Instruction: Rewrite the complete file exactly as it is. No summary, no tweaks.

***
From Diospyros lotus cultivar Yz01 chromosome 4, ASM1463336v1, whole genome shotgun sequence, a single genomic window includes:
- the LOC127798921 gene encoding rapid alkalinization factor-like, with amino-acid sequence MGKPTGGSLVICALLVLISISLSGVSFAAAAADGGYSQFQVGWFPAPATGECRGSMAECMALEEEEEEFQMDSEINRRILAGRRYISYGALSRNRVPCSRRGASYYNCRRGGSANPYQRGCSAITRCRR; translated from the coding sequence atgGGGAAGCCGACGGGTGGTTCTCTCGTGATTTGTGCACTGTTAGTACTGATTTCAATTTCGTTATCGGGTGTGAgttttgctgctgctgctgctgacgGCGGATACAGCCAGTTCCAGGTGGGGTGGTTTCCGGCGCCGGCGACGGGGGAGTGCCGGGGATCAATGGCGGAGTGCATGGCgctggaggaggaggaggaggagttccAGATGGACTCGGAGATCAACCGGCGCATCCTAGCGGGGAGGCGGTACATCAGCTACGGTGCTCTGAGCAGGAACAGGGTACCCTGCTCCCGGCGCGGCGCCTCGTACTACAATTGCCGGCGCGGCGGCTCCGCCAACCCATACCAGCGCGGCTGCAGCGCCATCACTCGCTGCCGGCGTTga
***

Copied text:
From Diospyros lotus cultivar Yz01 chromosome 4, ASM1463336v1, whole genome shotgun sequence, a single genomic window includes:
- the LOC127798921 gene encoding rapid alkalinization factor-like, with amino-acid sequence MGKPTGGSLVICALLVLISISLSGVSFAAAAADGGYSQFQVGWFPAPATGECRGSMAECMALEEEEEEFQMDSEINRRILAGRRYISYGALSRNRVPCSRRGASYYNCRRGGSANPYQRGCSAITRCRR; translated from the coding sequence atgGGGAAGCCGACGGGTGGTTCTCTCGTGATTTGTGCACTGTTAGTACTGATTTCAATTTCGTTATCGGGTGTGAgttttgctgctgctgctgctgacgGCGGATACAGCCAGTTCCAGGTGGGGTGGTTTCCGGCGCCGGCGACGGGGGAGTGCCGGGGATCAATGGCGGAGTGCATGGCgctggaggaggaggaggaggagttccAGATGGACTCGGAGATCAACCGGCGCATCCTAGCGGGGAGGCGGTACATCAGCTACGGTGCTCTGAGCAGGAACAGGGTACCCTGCTCCCGGCGCGGCGCCTCGTACTACAATTGCCGGCGCGGCGGCTCCGCCAACCCATACCAGCGCGGCTGCAGCGCCATCACTCGCTGCCGGCGTTga